“Very Funny! Excellent Idea!” “Mixing cartoons and learning is very suitable for teaching Phonics to EFL learners … even adults like watching cartoons!” Says Dr. Kusumarasdyati, PhD. Lecturer English Department, Surabaya State University, Indonesia

Special Education
For children requiring intervention programs, Jazzles ELA is a breath of fresh air! Suddenly, they are creatively learning more than just simplistic English. Singing along to the JazzleOke Matching Captions, children comfortably take risks with their pronunciation, knowing they will be unexposed to any embarrassment.

Singing allows them to concentrate very carefully on each subtle sound until they get it right!

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What is Your Creative Vision for Education?

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Why do we need creativity in education and what are the barriers to achieving it?

Adobe has just published this thought-provoking video on clamor to return creativity to the curriculum.

86% of parents and 73% of educators in the USA believe that creativity provides for higher quality teaching and learning.
But no-one directing the curriculum appears to be listening!
And parents are revolting!

For example, just last month, the Washington Examiner reported parents fighting back after DC Public Schools announced plans to cut more than $300,000 from The Fillmore Arts Center that offers classes on two campuses in dance, digital arts, theater, music, visual arts, creative writing and physical education to students in 11 DCPS elementary schools this year.

Why I’m Fighting Back Too!
Watch the video! As Adobe says, “…there is a growing concern that the education system itself is a barrier to developing the creativity that drives innovation. Parents and educators agree that today’s education system places too much emphasis on testing and not enough investment in the training, tools and time needed to teach creativity.”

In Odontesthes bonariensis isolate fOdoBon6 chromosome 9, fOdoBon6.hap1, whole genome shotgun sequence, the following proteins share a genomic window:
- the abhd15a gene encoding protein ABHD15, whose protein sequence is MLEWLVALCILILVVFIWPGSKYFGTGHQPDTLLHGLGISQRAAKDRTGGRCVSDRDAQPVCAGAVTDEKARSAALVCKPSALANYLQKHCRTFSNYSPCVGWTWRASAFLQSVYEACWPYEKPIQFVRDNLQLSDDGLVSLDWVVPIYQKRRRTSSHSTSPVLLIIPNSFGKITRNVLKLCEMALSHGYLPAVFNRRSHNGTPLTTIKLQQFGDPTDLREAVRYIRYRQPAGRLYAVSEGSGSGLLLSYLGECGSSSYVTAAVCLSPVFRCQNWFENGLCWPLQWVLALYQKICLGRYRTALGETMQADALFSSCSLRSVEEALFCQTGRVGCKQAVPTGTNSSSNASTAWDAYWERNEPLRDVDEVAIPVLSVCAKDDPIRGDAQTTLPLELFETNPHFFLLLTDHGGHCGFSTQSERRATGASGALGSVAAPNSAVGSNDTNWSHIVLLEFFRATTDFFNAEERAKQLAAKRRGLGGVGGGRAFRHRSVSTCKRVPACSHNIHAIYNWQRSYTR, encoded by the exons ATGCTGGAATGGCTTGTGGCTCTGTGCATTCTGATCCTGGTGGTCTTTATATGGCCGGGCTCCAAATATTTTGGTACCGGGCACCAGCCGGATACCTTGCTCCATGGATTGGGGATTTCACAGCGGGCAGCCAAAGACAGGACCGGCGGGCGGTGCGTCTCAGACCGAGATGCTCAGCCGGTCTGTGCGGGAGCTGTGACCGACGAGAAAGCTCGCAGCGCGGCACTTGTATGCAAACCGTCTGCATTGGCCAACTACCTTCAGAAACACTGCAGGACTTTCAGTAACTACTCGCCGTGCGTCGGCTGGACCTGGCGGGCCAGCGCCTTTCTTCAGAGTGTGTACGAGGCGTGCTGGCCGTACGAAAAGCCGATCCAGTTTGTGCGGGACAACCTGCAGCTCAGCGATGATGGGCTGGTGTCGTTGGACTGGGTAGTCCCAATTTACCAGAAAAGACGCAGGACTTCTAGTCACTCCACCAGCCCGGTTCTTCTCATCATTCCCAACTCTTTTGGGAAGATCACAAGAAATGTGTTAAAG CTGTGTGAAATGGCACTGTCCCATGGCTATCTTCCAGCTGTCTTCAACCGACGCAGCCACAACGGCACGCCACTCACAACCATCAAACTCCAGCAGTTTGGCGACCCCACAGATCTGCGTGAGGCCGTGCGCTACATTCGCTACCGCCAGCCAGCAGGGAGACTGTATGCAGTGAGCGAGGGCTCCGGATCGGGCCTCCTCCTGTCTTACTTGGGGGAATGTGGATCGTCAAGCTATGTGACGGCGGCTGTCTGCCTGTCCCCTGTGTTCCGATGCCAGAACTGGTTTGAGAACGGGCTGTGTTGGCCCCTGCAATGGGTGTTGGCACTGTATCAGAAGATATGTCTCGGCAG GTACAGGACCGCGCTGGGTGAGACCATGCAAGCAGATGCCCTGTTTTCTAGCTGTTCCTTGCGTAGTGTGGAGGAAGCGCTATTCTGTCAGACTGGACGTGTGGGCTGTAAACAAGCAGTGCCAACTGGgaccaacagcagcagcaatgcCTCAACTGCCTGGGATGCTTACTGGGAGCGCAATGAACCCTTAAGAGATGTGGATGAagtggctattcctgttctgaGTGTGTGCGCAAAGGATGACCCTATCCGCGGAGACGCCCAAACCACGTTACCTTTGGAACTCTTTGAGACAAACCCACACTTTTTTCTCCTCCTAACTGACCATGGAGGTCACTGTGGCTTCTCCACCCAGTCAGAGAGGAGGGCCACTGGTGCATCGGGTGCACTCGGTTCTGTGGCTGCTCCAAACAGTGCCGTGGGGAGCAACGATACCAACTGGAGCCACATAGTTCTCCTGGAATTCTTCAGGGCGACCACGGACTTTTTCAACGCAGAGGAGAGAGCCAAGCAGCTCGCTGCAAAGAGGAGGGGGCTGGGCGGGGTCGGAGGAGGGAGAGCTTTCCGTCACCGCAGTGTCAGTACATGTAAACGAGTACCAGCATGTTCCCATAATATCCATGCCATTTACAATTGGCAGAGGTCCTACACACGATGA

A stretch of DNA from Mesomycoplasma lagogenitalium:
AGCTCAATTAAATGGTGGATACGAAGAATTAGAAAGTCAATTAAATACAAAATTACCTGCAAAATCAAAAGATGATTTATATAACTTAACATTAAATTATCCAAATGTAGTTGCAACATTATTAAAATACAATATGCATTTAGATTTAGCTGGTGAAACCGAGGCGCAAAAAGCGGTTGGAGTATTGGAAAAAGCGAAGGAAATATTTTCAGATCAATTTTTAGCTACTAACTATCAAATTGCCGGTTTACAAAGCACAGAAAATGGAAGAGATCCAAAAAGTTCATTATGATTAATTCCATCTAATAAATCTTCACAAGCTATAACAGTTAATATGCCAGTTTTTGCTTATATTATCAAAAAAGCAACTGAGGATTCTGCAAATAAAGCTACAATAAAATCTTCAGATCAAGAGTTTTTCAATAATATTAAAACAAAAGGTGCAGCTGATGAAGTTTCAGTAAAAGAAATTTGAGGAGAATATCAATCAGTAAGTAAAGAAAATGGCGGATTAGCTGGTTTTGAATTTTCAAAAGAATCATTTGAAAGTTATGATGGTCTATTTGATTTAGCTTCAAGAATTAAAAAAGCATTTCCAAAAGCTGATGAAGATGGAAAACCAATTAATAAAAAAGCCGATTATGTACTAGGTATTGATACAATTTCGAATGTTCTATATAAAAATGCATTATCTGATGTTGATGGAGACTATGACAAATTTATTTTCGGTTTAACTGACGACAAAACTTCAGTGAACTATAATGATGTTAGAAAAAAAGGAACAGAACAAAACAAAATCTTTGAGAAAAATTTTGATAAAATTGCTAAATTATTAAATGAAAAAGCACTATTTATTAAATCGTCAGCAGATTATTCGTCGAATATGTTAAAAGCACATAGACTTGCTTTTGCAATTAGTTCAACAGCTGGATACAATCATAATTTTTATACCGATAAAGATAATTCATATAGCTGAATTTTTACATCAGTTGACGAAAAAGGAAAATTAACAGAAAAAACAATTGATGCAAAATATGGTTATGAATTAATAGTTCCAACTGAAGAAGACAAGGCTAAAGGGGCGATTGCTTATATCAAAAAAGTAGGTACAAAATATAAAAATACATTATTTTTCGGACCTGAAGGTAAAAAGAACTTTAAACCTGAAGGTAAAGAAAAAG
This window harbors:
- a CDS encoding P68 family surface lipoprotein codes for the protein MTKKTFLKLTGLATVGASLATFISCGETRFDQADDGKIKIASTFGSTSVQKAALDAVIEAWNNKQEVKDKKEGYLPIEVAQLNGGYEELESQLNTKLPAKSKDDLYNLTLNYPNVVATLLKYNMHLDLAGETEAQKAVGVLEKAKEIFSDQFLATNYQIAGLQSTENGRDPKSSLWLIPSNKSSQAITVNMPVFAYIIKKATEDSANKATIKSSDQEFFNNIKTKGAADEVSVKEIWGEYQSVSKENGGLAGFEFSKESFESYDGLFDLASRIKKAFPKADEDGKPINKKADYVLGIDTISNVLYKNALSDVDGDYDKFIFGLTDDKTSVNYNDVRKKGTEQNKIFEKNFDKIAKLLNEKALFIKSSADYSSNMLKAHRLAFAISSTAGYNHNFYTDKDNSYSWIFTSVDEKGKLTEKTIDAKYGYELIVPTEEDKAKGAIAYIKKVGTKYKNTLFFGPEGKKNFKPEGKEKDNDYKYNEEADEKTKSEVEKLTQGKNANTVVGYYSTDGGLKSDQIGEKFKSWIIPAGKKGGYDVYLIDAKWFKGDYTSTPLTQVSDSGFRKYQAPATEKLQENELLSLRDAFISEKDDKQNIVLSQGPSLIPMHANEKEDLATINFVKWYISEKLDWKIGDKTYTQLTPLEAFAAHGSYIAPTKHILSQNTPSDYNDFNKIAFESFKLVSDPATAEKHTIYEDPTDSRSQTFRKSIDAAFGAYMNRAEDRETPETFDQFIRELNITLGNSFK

Adobe’s video is great but I’ve actually done exactly what they are advocating.

JazzlesELA is a whole creative curriculum – hundreds of resources including animations, games and lesson plans – all done with Adobe Creative Suite!

In fact, I should offer Adobe access to the JazzlesELA website to demonstrate the concept of a creative curriculum!

Take Out Point!
In the video, you will notice some clever graphical texts that evolve to form the title ‘A Transformative Change’.
It’s not so much the issue of creativity, what frightens educators is the culture and training needs to achieve it.
It appears daunting! Well for PreK-Kindergarten, it’s not – JazzlesELA is the only packaged ‘Arts in Education’ multimedia, learning styles on the market.
Two independent theses to support it. It’s best case based on UNESCO standards targeting PREK to G2 plus ELL, ESL, SPED.

If you want me to talk about it on a panel or TV show, just call me 530-687-6305 or email me lesleybeth@jazzles.com – you can ask me any question because I’ve years of practical experience teaching 1000′s of children with an arts integrated program.

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Neuroeducation specialist wanted to test Jazzles ELA Conceptual Model.